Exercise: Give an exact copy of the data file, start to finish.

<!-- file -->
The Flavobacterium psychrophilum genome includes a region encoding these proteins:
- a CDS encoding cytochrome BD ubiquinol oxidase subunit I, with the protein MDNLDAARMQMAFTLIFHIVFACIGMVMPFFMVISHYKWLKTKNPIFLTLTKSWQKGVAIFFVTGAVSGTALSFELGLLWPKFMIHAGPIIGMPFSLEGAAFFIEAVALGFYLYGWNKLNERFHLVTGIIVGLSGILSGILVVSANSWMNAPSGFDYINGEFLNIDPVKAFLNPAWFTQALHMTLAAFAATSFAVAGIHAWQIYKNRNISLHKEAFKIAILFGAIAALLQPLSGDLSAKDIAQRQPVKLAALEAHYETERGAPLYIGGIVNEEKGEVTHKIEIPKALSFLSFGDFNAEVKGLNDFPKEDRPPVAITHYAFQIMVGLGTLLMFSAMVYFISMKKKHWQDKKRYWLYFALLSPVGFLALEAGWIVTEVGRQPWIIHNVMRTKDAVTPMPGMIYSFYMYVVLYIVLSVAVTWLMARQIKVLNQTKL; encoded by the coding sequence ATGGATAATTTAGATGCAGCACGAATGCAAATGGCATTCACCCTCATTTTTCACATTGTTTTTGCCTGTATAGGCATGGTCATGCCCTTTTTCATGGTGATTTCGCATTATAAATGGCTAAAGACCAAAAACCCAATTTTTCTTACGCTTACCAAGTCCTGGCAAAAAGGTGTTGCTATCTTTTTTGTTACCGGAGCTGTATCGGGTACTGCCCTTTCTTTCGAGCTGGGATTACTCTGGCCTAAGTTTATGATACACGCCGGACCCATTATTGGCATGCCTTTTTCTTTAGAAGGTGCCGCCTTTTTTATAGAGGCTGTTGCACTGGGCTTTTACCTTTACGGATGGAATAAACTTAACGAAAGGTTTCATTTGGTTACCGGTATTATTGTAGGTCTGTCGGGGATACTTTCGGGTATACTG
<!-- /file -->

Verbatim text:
The Flavobacterium psychrophilum genome includes a region encoding these proteins:
- a CDS encoding cytochrome BD ubiquinol oxidase subunit I, with the protein MDNLDAARMQMAFTLIFHIVFACIGMVMPFFMVISHYKWLKTKNPIFLTLTKSWQKGVAIFFVTGAVSGTALSFELGLLWPKFMIHAGPIIGMPFSLEGAAFFIEAVALGFYLYGWNKLNERFHLVTGIIVGLSGILSGILVVSANSWMNAPSGFDYINGEFLNIDPVKAFLNPAWFTQALHMTLAAFAATSFAVAGIHAWQIYKNRNISLHKEAFKIAILFGAIAALLQPLSGDLSAKDIAQRQPVKLAALEAHYETERGAPLYIGGIVNEEKGEVTHKIEIPKALSFLSFGDFNAEVKGLNDFPKEDRPPVAITHYAFQIMVGLGTLLMFSAMVYFISMKKKHWQDKKRYWLYFALLSPVGFLALEAGWIVTEVGRQPWIIHNVMRTKDAVTPMPGMIYSFYMYVVLYIVLSVAVTWLMARQIKVLNQTKL; encoded by the coding sequence ATGGATAATTTAGATGCAGCACGAATGCAAATGGCATTCACCCTCATTTTTCACATTGTTTTTGCCTGTATAGGCATGGTCATGCCCTTTTTCATGGTGATTTCGCATTATAAATGGCTAAAGACCAAAAACCCAATTTTTCTTACGCTTACCAAGTCCTGGCAAAAAGGTGTTGCTATCTTTTTTGTTACCGGAGCTGTATCGGGTACTGCCCTTTCTTTCGAGCTGGGATTACTCTGGCCTAAGTTTATGATACACGCCGGACCCATTATTGGCATGCCTTTTTCTTTAGAAGGTGCCGCCTTTTTTATAGAGGCTGTTGCACTGGGCTTTTACCTTTACGGATGGAATAAACTTAACGAAAGGTTTCATTTGGTTACCGGTATTATTGTAGGTCTGTCGGGGATACTTTCGGGTATACTG